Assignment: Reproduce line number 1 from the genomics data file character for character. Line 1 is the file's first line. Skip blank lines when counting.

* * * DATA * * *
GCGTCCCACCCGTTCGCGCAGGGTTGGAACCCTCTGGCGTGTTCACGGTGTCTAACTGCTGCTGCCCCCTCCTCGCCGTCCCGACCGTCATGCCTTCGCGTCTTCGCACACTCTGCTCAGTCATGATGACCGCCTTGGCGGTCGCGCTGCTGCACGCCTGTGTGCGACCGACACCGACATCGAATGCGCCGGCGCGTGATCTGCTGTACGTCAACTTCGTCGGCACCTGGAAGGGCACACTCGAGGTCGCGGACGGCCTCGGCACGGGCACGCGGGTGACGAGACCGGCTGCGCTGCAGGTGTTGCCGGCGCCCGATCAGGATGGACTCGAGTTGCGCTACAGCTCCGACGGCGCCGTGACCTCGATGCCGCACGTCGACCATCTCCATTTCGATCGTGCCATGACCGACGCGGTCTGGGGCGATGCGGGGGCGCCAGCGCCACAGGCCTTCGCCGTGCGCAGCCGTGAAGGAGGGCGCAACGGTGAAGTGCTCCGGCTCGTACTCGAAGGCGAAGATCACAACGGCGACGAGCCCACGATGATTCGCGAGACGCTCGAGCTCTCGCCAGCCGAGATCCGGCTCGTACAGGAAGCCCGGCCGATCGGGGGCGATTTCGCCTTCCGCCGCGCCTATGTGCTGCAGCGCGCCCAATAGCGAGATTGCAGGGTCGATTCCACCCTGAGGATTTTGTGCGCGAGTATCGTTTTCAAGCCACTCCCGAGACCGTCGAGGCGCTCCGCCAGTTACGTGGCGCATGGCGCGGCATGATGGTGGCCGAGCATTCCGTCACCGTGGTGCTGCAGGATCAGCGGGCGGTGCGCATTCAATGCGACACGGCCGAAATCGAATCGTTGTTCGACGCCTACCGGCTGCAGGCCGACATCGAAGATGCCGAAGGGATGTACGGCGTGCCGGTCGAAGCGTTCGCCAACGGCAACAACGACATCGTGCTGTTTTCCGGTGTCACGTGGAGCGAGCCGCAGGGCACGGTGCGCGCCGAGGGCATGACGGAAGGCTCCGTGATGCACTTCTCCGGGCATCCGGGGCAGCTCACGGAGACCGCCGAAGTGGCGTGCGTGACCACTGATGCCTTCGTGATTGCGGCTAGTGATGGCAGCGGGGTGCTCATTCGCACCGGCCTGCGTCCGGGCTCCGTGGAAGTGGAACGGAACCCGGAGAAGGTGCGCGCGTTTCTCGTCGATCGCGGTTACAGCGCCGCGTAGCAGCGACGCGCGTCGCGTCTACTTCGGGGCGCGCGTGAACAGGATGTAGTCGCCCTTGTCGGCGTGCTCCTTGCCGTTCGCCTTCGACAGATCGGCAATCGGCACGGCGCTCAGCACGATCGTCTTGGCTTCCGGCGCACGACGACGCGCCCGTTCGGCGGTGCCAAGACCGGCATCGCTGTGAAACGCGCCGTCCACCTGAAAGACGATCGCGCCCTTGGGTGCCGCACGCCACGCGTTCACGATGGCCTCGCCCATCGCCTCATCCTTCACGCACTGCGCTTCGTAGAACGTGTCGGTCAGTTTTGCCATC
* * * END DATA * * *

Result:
GCGTCCCACCCGTTCGCGCAGGGTTGGAACCCTCTGGCGTGTTCACGGTGTCTAACTGCTGCTGCCCCCTCCTCGCCGTCCCGACCGTCATGCCTTCGCGTCTTCGCACACTCTGCTCAGTCATGATGACCGCCTTGGCGGTCGCGCTGCTGCACGCCTGTGTGCGACCGACACCGACATCGAATGCGCCGGCGCGTGATCTGCTGTACGTCAACTTCGTCGGCACCTGGAAGGGCACACTCGAGGTCGCGGACGGCCTCGGCACGGGCACGCGGGTGACGAGACCGGCTGCGCTGCAGGTGTTGCCGGCGCCCGATCAGGATGGACTCGAGTTGCGCTACAGCTCCGACGGCGCCGTGACCTCGATGCCGCACGTCGACCATCTCCATTTCGATCGTGCCATGACCGACGCGGTCTGGGGCGATGCGGGGGCGCCAGCGCCACAGGCCTTCGCCGTGCGCAGCCGTGAAGGAGGGCGCAACGGTGAAGTGCTCCGGCTCGTACTCGAAGGCGAAGATCACAACGGCGACGAGCCCACGATGATTCGCGAGACGCTCGAGCTCTCGCCAGCCGAGATCCGGCTCGTACAGGAAGCCCGGCCGATCGGGGGCGATTTCGCCTTCCGCCGCGCCTATGTGCTGCAGCGCGCCCAATAGCGAGATTGCAGGGTCGATTCCACCCTGAGGATTTTGTGCGCGAGTATCGTTTTCAAGCCACTCCCGAGACCGTCGAGGCGCTCCGCCAGTTACGTGGCGCATGGCGCGGCATGATGGTGGCCGAGCATTCCGTCACCGTGGTGCTGCAGGATCAGCGGGCGGTGCGCATTCAATGCGACACGGCCGAAATCGAATCGTTGTTCGACGCCTACCGGCTGCAGGCCGACATCGAAGATGCCGAAGGGATGTACGGCGTGCCGGTCGAAGCGTTCGCCAACGGCAACAACGACATCGTGCTGTTTTCCGGTGTCACGTGGAGCGAGCCGCAGGGCACGGTGCGCGCCGAGGGCATGACGGAAGGCTCCGTGATGCACTTCTCCGGGCATCCGGGGCAGCTCACGGAGACCGCCGAAGTGGCGTGCGTGACCACTGATGCCTTCGTGATTGCGGCTAGTGATGGCAGCGGGGTGCTCATTCGCACCGGCCTGCGTCCGGGCTCCGTGGAAGTGGAACGGAACCCGGAGAAGGTGCGCGCGTTTCTCGTCGATCGCGGTTACAGCGCCGCGTAGCAGCGACGCGCGTCGCGTCTACTTCGGGGCGCGCGTGAACAGGATGTAGTCGCCCTTGTCGGCGTGCTCCTTGCCGTTCGCCTTCGACAGATCGGCAATCGGCACGGCGCTCAGCACGATCGTCTTGGCTTCCGGCGCACGACGACGCGCCCGTTCGGCGGTGCCAAGACCGGCATCGCTGTGAAACGCGCCGTCCACCTGAAAGACGATCGCGCCCTTGGGTGCCGCACGCCACGCGTTCACGATGGCCTCGCCCATCGCCTCATCCTTCACGCACTGCGCTTCGTAGAACGTGTCGGTCAGTTTTGCCATC